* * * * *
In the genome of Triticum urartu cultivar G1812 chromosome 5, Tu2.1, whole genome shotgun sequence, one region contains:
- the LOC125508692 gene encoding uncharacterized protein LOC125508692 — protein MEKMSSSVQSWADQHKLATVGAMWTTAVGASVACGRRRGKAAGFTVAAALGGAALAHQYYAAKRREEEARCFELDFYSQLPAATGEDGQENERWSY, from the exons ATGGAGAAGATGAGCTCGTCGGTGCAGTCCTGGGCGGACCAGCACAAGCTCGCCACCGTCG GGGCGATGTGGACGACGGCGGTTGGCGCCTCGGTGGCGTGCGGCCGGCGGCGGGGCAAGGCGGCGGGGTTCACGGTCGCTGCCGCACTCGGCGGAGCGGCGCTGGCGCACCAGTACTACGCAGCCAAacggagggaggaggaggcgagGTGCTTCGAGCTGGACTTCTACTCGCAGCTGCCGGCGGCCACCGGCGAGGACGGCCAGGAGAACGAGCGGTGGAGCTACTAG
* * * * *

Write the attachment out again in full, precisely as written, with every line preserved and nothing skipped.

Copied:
In the genome of Triticum urartu cultivar G1812 chromosome 5, Tu2.1, whole genome shotgun sequence, one region contains:
- the LOC125508692 gene encoding uncharacterized protein LOC125508692 — protein MEKMSSSVQSWADQHKLATVGAMWTTAVGASVACGRRRGKAAGFTVAAALGGAALAHQYYAAKRREEEARCFELDFYSQLPAATGEDGQENERWSY, from the exons ATGGAGAAGATGAGCTCGTCGGTGCAGTCCTGGGCGGACCAGCACAAGCTCGCCACCGTCG GGGCGATGTGGACGACGGCGGTTGGCGCCTCGGTGGCGTGCGGCCGGCGGCGGGGCAAGGCGGCGGGGTTCACGGTCGCTGCCGCACTCGGCGGAGCGGCGCTGGCGCACCAGTACTACGCAGCCAAacggagggaggaggaggcgagGTGCTTCGAGCTGGACTTCTACTCGCAGCTGCCGGCGGCCACCGGCGAGGACGGCCAGGAGAACGAGCGGTGGAGCTACTAG